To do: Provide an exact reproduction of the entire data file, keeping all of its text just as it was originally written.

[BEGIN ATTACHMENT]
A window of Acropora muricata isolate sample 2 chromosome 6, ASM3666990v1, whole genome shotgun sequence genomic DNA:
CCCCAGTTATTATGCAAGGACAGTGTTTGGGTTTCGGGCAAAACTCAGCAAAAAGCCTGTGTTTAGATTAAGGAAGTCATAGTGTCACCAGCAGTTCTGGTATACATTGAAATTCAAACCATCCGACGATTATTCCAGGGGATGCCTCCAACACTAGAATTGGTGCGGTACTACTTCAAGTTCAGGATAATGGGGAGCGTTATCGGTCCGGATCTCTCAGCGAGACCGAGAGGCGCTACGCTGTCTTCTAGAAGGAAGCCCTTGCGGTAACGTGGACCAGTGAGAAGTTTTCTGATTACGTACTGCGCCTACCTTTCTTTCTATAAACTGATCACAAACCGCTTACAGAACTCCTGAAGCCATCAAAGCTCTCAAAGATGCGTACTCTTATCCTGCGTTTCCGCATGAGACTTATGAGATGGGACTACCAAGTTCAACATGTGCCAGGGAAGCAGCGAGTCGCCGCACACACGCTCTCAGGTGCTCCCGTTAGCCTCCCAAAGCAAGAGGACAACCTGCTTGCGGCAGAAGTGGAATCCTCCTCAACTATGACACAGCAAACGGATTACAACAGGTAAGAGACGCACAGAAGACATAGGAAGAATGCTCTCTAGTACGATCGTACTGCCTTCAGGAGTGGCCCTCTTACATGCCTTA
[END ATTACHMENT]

A window of Acropora muricata isolate sample 2 chromosome 6, ASM3666990v1, whole genome shotgun sequence genomic DNA:
CCCCAGTTATTATGCAAGGACAGTGTTTGGGTTTCGGGCAAAACTCAGCAAAAAGCCTGTGTTTAGATTAAGGAAGTCATAGTGTCACCAGCAGTTCTGGTATACATTGAAATTCAAACCATCCGACGATTATTCCAGGGGATGCCTCCAACACTAGAATTGGTGCGGTACTACTTCAAGTTCAGGATAATGGGGAGCGTTATCGGTCCGGATCTCTCAGCGAGACCGAGAGGCGCTACGCTGTCTTCTAGAAGGAAGCCCTTGCGGTAACGTGGACCAGTGAGAAGTTTTCTGATTACGTACTGCGCCTACCTTTCTTTCTATAAACTGATCACAAACCGCTTACAGAACTCCTGAAGCCATCAAAGCTCTCAAAGATGCGTACTCTTATCCTGCGTTTCCGCATGAGACTTATGAGATGGGACTACCAAGTTCAACATGTGCCAGGGAAGCAGCGAGTCGCCGCACACACGCTCTCAGGTGCTCCCGTTAGCCTCCCAAAGCAAGAGGACAACCTGCTTGCGGCAGAAGTGGAATCCTCCTCAACTATGACACAGCAAACGGATTACAACAGGTAAGAGACGCACAGAAGACATAGGAAGAATGCTCTCTAGTACGATCGTACTGCCTTCAGGAGTGGCCCTCTTACATGCCTTA